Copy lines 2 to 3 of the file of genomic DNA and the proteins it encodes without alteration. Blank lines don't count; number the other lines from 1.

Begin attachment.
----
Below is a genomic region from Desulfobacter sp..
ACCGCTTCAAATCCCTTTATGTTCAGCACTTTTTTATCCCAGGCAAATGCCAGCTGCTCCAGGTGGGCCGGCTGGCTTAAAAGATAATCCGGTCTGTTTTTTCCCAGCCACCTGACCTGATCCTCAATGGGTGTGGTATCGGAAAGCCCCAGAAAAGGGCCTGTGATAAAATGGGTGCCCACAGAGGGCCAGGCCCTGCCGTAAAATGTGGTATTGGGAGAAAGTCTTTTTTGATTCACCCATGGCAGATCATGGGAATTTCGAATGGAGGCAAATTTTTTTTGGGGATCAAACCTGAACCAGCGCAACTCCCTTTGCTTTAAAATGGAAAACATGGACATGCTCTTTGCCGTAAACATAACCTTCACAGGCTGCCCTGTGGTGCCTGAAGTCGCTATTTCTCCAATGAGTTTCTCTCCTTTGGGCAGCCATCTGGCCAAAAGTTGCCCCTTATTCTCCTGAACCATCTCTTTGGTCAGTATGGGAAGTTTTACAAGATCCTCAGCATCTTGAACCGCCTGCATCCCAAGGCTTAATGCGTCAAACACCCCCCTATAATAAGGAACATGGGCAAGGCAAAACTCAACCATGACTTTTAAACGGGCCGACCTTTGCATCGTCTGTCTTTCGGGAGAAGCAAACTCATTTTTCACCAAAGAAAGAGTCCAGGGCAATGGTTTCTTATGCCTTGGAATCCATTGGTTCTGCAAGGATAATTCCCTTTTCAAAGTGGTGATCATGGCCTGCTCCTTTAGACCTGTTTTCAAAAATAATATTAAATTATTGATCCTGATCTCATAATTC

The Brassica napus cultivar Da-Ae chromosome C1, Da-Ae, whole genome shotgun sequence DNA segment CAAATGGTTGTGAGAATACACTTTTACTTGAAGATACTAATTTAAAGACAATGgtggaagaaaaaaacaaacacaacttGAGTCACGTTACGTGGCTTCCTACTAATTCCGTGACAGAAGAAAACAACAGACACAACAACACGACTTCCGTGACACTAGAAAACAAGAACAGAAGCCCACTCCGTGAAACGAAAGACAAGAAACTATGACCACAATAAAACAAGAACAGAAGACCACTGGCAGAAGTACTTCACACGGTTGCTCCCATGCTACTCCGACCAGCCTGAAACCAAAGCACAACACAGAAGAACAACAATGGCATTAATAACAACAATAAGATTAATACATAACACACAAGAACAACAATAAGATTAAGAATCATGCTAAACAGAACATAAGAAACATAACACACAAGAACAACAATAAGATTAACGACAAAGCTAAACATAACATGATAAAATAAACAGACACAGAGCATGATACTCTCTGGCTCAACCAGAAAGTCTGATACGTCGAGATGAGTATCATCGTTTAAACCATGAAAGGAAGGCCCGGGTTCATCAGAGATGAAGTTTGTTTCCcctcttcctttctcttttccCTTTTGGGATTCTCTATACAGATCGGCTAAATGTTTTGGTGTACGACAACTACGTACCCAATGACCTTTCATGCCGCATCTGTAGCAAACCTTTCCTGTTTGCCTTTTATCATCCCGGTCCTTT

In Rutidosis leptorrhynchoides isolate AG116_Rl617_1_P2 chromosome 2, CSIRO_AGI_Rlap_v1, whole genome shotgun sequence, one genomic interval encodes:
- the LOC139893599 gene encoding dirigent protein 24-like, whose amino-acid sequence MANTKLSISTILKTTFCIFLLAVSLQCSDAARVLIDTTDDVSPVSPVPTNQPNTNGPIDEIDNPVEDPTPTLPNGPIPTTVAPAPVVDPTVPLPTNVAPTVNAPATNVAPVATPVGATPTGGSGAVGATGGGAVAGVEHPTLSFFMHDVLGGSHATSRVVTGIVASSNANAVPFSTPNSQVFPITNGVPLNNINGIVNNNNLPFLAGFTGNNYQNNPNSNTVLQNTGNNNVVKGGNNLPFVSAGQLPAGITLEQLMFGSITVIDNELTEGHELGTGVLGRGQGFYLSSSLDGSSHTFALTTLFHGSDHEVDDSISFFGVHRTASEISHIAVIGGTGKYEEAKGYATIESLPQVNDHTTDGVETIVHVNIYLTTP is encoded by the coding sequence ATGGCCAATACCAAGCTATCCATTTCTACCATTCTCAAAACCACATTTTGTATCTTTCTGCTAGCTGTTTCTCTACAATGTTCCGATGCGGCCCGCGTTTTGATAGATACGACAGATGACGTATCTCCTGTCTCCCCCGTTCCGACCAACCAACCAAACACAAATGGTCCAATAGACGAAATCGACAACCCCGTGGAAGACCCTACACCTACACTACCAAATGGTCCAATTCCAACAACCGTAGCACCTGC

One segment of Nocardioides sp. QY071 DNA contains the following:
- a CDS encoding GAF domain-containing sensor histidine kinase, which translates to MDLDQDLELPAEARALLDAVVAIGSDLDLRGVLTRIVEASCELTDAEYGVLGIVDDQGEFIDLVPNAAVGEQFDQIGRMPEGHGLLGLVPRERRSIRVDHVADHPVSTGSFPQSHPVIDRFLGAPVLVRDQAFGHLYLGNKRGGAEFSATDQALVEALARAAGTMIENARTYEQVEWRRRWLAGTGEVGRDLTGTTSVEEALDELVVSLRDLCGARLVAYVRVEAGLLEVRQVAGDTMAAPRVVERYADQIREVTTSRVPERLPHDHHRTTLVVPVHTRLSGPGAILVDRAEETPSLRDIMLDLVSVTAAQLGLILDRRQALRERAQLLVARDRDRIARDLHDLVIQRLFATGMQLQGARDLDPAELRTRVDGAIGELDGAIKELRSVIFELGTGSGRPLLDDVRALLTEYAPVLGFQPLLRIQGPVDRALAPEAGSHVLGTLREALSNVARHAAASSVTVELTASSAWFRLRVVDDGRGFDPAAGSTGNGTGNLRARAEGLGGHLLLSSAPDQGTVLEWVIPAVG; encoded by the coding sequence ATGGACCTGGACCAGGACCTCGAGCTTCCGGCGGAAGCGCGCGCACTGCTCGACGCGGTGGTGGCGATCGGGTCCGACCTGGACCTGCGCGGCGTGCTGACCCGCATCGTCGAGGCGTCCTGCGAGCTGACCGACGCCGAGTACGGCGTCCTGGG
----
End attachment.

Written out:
ACCGCTTCAAATCCCTTTATGTTCAGCACTTTTTTATCCCAGGCAAATGCCAGCTGCTCCAGGTGGGCCGGCTGGCTTAAAAGATAATCCGGTCTGTTTTTTCCCAGCCACCTGACCTGATCCTCAATGGGTGTGGTATCGGAAAGCCCCAGAAAAGGGCCTGTGATAAAATGGGTGCCCACAGAGGGCCAGGCCCTGCCGTAAAATGTGGTATTGGGAGAAAGTCTTTTTTGATTCACCCATGGCAGATCATGGGAATTTCGAATGGAGGCAAATTTTTTTTGGGGATCAAACCTGAACCAGCGCAACTCCCTTTGCTTTAAAATGGAAAACATGGACATGCTCTTTGCCGTAAACATAACCTTCACAGGCTGCCCTGTGGTGCCTGAAGTCGCTATTTCTCCAATGAGTTTCTCTCCTTTGGGCAGCCATCTGGCCAAAAGTTGCCCCTTATTCTCCTGAACCATCTCTTTGGTCAGTATGGGAAGTTTTACAAGATCCTCAGCATCTTGAACCGCCTGCATCCCAAGGCTTAATGCGTCAAACACCCCCCTATAATAAGGAACATGGGCAAGGCAAAACTCAACCATGACTTTTAAACGGGCCGACCTTTGCATCGTCTGTCTTTCGGGAGAAGCAAACTCATTTTTCACCAAAGAAAGAGTCCAGGGCAATGGTTTCTTATGCCTTGGAATCCATTGGTTCTGCAAGGATAATTCCCTTTTCAAAGTGGTGATCATGGCCTGCTCCTTTAGACCTGTTTTCAAAAATAATATTAAATTATTGATCCTGATCTCATAATTC

The Brassica napus cultivar Da-Ae chromosome C1, Da-Ae, whole genome shotgun sequence DNA segment CAAATGGTTGTGAGAATACACTTTTACTTGAAGATACTAATTTAAAGACAATGgtggaagaaaaaaacaaacacaacttGAGTCACGTTACGTGGCTTCCTACTAATTCCGTGACAGAAGAAAACAACAGACACAACAACACGACTTCCGTGACACTAGAAAACAAGAACAGAAGCCCACTCCGTGAAACGAAAGACAAGAAACTATGACCACAATAAAACAAGAACAGAAGACCACTGGCAGAAGTACTTCACACGGTTGCTCCCATGCTACTCCGACCAGCCTGAAACCAAAGCACAACACAGAAGAACAACAATGGCATTAATAACAACAATAAGATTAATACATAACACACAAGAACAACAATAAGATTAAGAATCATGCTAAACAGAACATAAGAAACATAACACACAAGAACAACAATAAGATTAACGACAAAGCTAAACATAACATGATAAAATAAACAGACACAGAGCATGATACTCTCTGGCTCAACCAGAAAGTCTGATACGTCGAGATGAGTATCATCGTTTAAACCATGAAAGGAAGGCCCGGGTTCATCAGAGATGAAGTTTGTTTCCcctcttcctttctcttttccCTTTTGGGATTCTCTATACAGATCGGCTAAATGTTTTGGTGTACGACAACTACGTACCCAATGACCTTTCATGCCGCATCTGTAGCAAACCTTTCCTGTTTGCCTTTTATCATCCCGGTCCTTT